Melissa Block

Melissa Block joined NPR in 1985 and has been hosting All Things Considered since 2003, after nearly a decade as an NPR correspondent.

Frequently reporting from communities in the center of the news, Block was in Chengdu, China, preparing for a weeklong broadcast when a massive earthquake struck the region in May 2008. Immediately following the quake, Block, along with co-host Robert Siegel and their production team, traveled throughout Sichuan province to report extensively on the destruction and relief efforts. Their riveting coverage aired across all of NPR's programs and was carried on major news organizations around the world. In addition, the reporting was recognized with the industry's top honors including a Peabody Award, a duPont-Columbia Award, a National Headliner Award and the Society of Professional Journalists' Sigma Delta Chi Award.

Throughout her career, Block has covered major news events for NPR ranging from on-the-scene reporting from the Mississippi Gulf Coast in the days following Hurricane Katrina to a series from Texas gauging the impact of the Iraq War on the surrounding communities. Her reporting after the September 11, 2001 attacks was part of coverage that earned NPR a George Foster Peabody Award. Block's reporting from Kosovo in 1999 was cited among stories for which NPR News won an Overseas Press Club Award.

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Around the Nation
4:35 pm
Tue December 16, 2014

On Nebraska's Farmland, Keystone XL Pipeline Debate Is Personal

Susan and Bill Dunavan own 80 acres of land in York County.
Melissa Block NPR

Originally published on Wed December 17, 2014 1:46 pm

Drive down gravel Road 22 in Nebraska's York County, past weathered farmhouses and corn cut to stubble in rich, black loam soil, and you'll find a small barn by the side of the road.

Built of native ponderosa pine, the barn is topped with solar panels. A windmill spins furiously out front.

Known as the Energy Barn, it's a symbol of renewable energy, standing smack on the proposed route of the controversial Keystone XL oil pipeline — a project of the energy giant TransCanada.

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Around the Nation
4:12 pm
Mon December 15, 2014

Nebraska Landowners Sit At The Heart Of Keystone Controversy

Originally published on Wed December 17, 2014 6:58 pm

Copyright 2014 NPR. To see more, visit http://www.npr.org/.

Transcript

MELISSA BLOCK, HOST:

Keystone XL - for years now, the pipeline has been tied up in polarizing argument about energy, jobs and the environment. Keystone's been argued in the U.S. Congress, in state court, at protests around the country and on late-night television.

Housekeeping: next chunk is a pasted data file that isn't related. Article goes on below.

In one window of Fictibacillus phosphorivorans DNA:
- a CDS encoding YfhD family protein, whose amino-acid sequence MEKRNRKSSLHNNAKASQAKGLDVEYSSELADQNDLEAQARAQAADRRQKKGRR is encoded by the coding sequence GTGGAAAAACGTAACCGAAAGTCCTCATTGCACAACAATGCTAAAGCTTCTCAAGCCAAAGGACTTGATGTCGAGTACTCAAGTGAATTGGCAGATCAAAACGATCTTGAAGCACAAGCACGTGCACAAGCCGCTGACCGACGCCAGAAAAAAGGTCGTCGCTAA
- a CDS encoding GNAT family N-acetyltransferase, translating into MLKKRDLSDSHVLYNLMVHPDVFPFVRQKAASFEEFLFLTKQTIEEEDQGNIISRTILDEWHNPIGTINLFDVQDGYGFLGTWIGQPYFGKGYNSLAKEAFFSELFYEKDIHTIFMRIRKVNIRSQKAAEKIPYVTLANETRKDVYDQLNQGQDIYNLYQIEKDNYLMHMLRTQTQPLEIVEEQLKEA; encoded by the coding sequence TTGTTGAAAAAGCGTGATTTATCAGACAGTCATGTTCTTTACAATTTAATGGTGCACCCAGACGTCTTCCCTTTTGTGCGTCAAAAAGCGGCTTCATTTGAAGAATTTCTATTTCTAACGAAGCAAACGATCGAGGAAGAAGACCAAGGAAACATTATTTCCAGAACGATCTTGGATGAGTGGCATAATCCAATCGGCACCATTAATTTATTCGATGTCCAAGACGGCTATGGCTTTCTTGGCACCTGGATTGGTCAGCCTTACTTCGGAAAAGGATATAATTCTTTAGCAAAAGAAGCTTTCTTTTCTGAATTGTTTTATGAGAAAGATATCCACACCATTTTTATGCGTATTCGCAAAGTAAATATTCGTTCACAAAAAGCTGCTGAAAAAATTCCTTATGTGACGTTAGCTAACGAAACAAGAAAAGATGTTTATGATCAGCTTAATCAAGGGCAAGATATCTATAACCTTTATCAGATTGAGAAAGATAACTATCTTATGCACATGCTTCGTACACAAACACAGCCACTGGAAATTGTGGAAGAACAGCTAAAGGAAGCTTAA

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Middle East
3:58 pm
Mon September 22, 2014

Kurdish Refugees Join Huge Numbers Of Displaced Syrians

Originally published on Mon September 22, 2014 4:40 pm

Copyright 2014 NPR. To see more, visit http://www.npr.org/.

Transcript

MELISSA BLOCK, HOST:

One final note about the war in Syria and the surrounding countries - as we heard in recent days, more than 100,000 Syrian Kurds streamed into Turkey. That's on top of huge numbers of other displaced Syrians.

ROBERT SIEGEL, HOST:

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Food
3:16 pm
Fri September 19, 2014

Keeping Heirloom Apples Alive Is 'Like A Chain Letter' Over Many Centuries

Goodband compares these Knobbed Russets to shrunken heads. Others say potatoes or toads. They're all gnarled and warty and brown, but don't be intimidated: They taste great when ripe. They originated in Sussex, England, in 1819.
Melissa Block NPR

Originally published on Fri September 19, 2014 5:08 pm

It's apple season, and if you go to the supermarket you'll find the usual suspects: Red and Golden Delicious, Granny Smith, MacIntosh. But these big, shiny, perfect apples often look better than they taste. Thankfully, there's a whole world of heirloom apples out there — fruit that may look funky, but tastes fantastic, with flavors unlike any you've tried before.

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Race
3:08 pm
Fri September 5, 2014

'The Talk:' How Parents Of All Backgrounds Tell Kids About The Police

Originally published on Wed October 22, 2014 11:53 am

Copyright 2014 NPR. To see more, visit http://www.npr.org/.

Transcript

MELISSA BLOCK, HOST:

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